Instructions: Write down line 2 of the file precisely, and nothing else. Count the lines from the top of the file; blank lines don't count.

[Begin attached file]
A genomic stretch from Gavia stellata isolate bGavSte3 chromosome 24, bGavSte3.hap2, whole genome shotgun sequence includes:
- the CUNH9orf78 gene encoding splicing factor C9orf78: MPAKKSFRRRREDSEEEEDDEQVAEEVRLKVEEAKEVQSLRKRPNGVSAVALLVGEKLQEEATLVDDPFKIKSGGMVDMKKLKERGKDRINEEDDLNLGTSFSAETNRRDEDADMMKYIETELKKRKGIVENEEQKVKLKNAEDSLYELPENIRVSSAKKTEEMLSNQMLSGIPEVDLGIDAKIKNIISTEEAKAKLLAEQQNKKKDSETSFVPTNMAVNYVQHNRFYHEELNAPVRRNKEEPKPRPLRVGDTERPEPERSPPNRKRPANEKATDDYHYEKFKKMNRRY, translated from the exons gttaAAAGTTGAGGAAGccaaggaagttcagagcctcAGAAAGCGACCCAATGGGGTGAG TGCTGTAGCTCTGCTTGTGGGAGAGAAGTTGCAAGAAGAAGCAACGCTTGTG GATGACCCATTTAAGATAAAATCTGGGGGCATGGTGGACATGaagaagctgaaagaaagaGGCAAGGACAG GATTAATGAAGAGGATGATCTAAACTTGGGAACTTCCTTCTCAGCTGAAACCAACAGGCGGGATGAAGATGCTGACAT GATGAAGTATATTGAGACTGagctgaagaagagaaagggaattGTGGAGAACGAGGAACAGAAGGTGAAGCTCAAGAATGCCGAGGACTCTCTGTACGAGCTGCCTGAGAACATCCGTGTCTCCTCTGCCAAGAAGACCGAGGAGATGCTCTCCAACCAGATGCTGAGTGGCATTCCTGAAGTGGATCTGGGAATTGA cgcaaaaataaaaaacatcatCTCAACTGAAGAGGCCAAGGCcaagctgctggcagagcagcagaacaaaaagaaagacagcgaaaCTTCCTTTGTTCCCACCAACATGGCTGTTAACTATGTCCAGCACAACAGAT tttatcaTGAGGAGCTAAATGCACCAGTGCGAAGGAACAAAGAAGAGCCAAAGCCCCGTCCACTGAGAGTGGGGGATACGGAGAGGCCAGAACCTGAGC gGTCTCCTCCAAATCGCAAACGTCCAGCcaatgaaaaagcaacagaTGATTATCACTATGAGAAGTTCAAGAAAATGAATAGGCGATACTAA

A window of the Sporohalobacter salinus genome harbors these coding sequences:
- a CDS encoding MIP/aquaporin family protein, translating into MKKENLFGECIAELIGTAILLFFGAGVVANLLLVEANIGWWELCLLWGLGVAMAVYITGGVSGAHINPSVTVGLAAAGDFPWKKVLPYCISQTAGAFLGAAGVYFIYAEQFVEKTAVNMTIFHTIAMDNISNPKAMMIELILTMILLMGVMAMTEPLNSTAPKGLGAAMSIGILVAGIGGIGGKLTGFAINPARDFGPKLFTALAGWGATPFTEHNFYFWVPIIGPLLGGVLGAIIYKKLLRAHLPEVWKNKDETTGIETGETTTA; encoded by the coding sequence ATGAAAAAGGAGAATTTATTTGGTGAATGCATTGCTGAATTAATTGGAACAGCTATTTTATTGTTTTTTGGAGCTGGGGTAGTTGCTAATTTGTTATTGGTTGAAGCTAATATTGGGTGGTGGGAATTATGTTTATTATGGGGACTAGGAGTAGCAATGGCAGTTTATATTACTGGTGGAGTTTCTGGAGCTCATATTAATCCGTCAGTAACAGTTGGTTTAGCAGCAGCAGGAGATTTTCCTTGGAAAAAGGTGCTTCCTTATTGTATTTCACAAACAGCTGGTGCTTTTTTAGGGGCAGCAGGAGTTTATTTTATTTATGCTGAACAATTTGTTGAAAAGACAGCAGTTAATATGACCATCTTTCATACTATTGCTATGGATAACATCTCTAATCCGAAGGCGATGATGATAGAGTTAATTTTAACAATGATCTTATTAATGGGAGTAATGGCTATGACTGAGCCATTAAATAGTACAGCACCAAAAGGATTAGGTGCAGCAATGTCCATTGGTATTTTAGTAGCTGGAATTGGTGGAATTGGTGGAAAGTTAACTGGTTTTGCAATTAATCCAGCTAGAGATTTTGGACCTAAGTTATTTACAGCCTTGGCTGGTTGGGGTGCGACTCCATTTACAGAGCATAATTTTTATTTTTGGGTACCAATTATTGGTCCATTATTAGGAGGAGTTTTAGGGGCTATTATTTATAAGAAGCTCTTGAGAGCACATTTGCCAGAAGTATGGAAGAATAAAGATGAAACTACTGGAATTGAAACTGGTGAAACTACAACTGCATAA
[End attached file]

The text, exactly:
- the CUNH9orf78 gene encoding splicing factor C9orf78: MPAKKSFRRRREDSEEEEDDEQVAEEVRLKVEEAKEVQSLRKRPNGVSAVALLVGEKLQEEATLVDDPFKIKSGGMVDMKKLKERGKDRINEEDDLNLGTSFSAETNRRDEDADMMKYIETELKKRKGIVENEEQKVKLKNAEDSLYELPENIRVSSAKKTEEMLSNQMLSGIPEVDLGIDAKIKNIISTEEAKAKLLAEQQNKKKDSETSFVPTNMAVNYVQHNRFYHEELNAPVRRNKEEPKPRPLRVGDTERPEPERSPPNRKRPANEKATDDYHYEKFKKMNRRY, translated from the exons gttaAAAGTTGAGGAAGccaaggaagttcagagcctcAGAAAGCGACCCAATGGGGTGAG TGCTGTAGCTCTGCTTGTGGGAGAGAAGTTGCAAGAAGAAGCAACGCTTGTG GATGACCCATTTAAGATAAAATCTGGGGGCATGGTGGACATGaagaagctgaaagaaagaGGCAAGGACAG GATTAATGAAGAGGATGATCTAAACTTGGGAACTTCCTTCTCAGCTGAAACCAACAGGCGGGATGAAGATGCTGACAT GATGAAGTATATTGAGACTGagctgaagaagagaaagggaattGTGGAGAACGAGGAACAGAAGGTGAAGCTCAAGAATGCCGAGGACTCTCTGTACGAGCTGCCTGAGAACATCCGTGTCTCCTCTGCCAAGAAGACCGAGGAGATGCTCTCCAACCAGATGCTGAGTGGCATTCCTGAAGTGGATCTGGGAATTGA cgcaaaaataaaaaacatcatCTCAACTGAAGAGGCCAAGGCcaagctgctggcagagcagcagaacaaaaagaaagacagcgaaaCTTCCTTTGTTCCCACCAACATGGCTGTTAACTATGTCCAGCACAACAGAT tttatcaTGAGGAGCTAAATGCACCAGTGCGAAGGAACAAAGAAGAGCCAAAGCCCCGTCCACTGAGAGTGGGGGATACGGAGAGGCCAGAACCTGAGC gGTCTCCTCCAAATCGCAAACGTCCAGCcaatgaaaaagcaacagaTGATTATCACTATGAGAAGTTCAAGAAAATGAATAGGCGATACTAA